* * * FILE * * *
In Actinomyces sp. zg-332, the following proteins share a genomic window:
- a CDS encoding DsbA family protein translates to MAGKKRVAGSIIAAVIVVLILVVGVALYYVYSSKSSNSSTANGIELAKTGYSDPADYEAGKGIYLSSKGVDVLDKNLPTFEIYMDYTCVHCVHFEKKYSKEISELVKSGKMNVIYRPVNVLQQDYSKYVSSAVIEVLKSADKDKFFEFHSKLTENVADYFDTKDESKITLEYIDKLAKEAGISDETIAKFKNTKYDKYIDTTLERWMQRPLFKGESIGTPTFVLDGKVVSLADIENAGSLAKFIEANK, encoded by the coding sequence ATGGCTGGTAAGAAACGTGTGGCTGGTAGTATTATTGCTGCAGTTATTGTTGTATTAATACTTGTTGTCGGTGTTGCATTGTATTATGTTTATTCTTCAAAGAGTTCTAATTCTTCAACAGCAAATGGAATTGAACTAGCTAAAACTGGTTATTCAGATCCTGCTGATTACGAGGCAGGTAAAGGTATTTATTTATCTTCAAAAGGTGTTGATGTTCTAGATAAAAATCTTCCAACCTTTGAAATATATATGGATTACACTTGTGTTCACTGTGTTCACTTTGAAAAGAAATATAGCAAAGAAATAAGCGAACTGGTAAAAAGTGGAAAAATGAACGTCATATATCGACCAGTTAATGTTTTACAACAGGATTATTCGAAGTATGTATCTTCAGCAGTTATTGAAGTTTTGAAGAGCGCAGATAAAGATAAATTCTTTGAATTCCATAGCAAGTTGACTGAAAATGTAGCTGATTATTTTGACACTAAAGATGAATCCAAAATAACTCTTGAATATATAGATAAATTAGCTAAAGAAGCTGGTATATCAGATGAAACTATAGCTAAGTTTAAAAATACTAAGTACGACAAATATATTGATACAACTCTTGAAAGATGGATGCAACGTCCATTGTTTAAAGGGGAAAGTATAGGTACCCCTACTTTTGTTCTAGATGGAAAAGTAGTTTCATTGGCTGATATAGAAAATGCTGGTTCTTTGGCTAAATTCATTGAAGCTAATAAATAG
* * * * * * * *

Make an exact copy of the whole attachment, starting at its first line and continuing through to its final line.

In Actinomyces sp. zg-332, the following proteins share a genomic window:
- a CDS encoding DsbA family protein translates to MAGKKRVAGSIIAAVIVVLILVVGVALYYVYSSKSSNSSTANGIELAKTGYSDPADYEAGKGIYLSSKGVDVLDKNLPTFEIYMDYTCVHCVHFEKKYSKEISELVKSGKMNVIYRPVNVLQQDYSKYVSSAVIEVLKSADKDKFFEFHSKLTENVADYFDTKDESKITLEYIDKLAKEAGISDETIAKFKNTKYDKYIDTTLERWMQRPLFKGESIGTPTFVLDGKVVSLADIENAGSLAKFIEANK, encoded by the coding sequence ATGGCTGGTAAGAAACGTGTGGCTGGTAGTATTATTGCTGCAGTTATTGTTGTATTAATACTTGTTGTCGGTGTTGCATTGTATTATGTTTATTCTTCAAAGAGTTCTAATTCTTCAACAGCAAATGGAATTGAACTAGCTAAAACTGGTTATTCAGATCCTGCTGATTACGAGGCAGGTAAAGGTATTTATTTATCTTCAAAAGGTGTTGATGTTCTAGATAAAAATCTTCCAACCTTTGAAATATATATGGATTACACTTGTGTTCACTGTGTTCACTTTGAAAAGAAATATAGCAAAGAAATAAGCGAACTGGTAAAAAGTGGAAAAATGAACGTCATATATCGACCAGTTAATGTTTTACAACAGGATTATTCGAAGTATGTATCTTCAGCAGTTATTGAAGTTTTGAAGAGCGCAGATAAAGATAAATTCTTTGAATTCCATAGCAAGTTGACTGAAAATGTAGCTGATTATTTTGACACTAAAGATGAATCCAAAATAACTCTTGAATATATAGATAAATTAGCTAAAGAAGCTGGTATATCAGATGAAACTATAGCTAAGTTTAAAAATACTAAGTACGACAAATATATTGATACAACTCTTGAAAGATGGATGCAACGTCCATTGTTTAAAGGGGAAAGTATAGGTACCCCTACTTTTGTTCTAGATGGAAAAGTAGTTTCATTGGCTGATATAGAAAATGCTGGTTCTTTGGCTAAATTCATTGAAGCTAATAAATAG